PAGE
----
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Re: Can you play without the Journey rules? (or can't figure out the rules ...help!!)

Post by ThrorII » Tue Aug 01, 2017 10:01 pm

cdj0902 wrote:
Tue Aug 01, 2017 8:17 pm
*SNIP*
I would still roll on the Journey Challenges tables (1d2+1 challenges in this case). You know the adventure calls for a couple of 'set' encounters, but Mirkwood is dangerous. An additional 2-3 issues (which will most likely be non-combat) makes the adventure challenging and fun. The 'set' encounters are the 'real' adventure, the Journey Challenges are thematic and important for Middle-earth.

But, if you didn't include them, its not like your having badwrongfun and the AiMe Police will arrest you.

If you're worried about too much combat, then hand pick the challenges to fit the Mirkwood theme.

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Re: Can you play without the Journey rules? (or can't figure out the rules ...help!!)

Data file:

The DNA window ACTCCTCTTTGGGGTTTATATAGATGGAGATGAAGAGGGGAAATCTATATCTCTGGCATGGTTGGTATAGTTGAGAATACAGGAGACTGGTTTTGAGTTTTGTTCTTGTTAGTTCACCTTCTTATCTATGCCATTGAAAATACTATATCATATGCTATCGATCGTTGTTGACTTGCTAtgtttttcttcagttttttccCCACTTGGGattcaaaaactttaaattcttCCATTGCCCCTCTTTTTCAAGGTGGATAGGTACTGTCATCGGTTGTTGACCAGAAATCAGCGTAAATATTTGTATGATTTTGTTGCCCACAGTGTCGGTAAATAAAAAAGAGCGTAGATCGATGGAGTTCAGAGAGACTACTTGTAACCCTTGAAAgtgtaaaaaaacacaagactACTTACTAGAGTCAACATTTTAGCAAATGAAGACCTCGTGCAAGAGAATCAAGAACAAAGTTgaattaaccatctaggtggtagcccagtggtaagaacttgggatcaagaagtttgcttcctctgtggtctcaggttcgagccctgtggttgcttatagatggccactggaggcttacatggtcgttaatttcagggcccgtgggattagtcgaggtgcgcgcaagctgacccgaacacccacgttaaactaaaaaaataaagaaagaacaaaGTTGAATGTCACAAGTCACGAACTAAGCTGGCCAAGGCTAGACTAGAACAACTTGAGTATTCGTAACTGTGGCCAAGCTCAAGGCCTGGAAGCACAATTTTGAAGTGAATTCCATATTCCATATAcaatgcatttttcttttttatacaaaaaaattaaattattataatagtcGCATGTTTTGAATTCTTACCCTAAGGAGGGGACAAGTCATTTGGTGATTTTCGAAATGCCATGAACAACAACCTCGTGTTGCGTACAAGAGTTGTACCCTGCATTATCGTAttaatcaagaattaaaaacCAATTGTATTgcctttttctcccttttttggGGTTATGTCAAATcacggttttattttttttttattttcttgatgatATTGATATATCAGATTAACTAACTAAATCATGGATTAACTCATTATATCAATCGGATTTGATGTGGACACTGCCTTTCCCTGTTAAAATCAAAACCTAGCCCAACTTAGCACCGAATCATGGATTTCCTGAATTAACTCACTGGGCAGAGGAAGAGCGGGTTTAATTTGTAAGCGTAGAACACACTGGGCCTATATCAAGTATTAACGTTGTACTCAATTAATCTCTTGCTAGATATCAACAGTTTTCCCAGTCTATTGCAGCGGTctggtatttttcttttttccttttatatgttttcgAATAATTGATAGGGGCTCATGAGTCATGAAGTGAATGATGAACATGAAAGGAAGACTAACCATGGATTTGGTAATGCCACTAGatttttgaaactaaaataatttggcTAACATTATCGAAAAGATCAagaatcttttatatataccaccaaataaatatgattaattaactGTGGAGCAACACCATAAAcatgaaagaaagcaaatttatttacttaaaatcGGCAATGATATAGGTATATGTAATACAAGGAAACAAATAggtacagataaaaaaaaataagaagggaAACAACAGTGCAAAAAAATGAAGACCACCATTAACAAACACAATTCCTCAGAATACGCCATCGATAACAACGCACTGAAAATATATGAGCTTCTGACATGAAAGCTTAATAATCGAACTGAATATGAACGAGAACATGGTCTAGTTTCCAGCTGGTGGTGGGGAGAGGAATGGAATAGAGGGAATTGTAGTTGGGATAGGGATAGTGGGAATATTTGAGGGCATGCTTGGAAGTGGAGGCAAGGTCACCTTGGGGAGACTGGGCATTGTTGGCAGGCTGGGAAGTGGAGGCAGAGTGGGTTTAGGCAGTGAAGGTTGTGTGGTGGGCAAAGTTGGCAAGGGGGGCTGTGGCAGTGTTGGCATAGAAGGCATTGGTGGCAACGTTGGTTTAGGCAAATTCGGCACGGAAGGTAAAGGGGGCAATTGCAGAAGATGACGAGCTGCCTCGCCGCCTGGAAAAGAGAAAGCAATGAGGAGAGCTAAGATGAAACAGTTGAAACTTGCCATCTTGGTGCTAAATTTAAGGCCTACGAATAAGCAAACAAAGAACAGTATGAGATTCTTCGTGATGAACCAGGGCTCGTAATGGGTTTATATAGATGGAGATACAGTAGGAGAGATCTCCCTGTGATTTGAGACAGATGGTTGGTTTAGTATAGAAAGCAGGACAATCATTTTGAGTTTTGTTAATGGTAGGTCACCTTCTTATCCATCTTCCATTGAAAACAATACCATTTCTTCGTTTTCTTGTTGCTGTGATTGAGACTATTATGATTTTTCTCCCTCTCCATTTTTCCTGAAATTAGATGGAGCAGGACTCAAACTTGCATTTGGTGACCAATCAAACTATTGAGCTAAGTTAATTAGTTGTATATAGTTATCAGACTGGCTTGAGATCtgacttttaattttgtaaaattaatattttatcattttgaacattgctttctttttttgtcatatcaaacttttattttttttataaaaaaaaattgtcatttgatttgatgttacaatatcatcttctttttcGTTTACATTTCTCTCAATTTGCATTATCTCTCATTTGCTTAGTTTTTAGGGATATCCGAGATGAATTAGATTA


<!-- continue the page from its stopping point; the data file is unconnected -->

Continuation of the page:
Post by BookBarbarian » Wed Aug 02, 2017 1:02 am

ThrorII wrote:
Tue Aug 01, 2017 10:01 pm
If you're worried about too much combat, then hand pick the challenges to fit the Mirkwood theme.
Agreed. There is certainly nothing wrong with picking the challenges you think will be the most fun for your group.

Of course for some the most fun is just to roll for it. Methods will vary form table to table.

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Re: Can you play without the Journey rules? (or can't figure out the rules ...help!!)

Post by cdj0902 » Wed Aug 02, 2017 2:05 am

ThrorII wrote:
Tue Aug 01, 2017 10:01 pm
I would still roll on the Journey Challenges tables (1d2+1 challenges in this case). You know the adventure calls for a couple of 'set' encounters, but Mirkwood is dangerous. An additional 2-3 issues (which will most likely be non-combat) makes the adventure challenging and fun. The 'set' encounters are the 'real' adventure, the Journey Challenges are thematic and important for Middle-earth.

But, if you didn't include them, its not like your having badwrongfun and the AiMe Police will arrest you.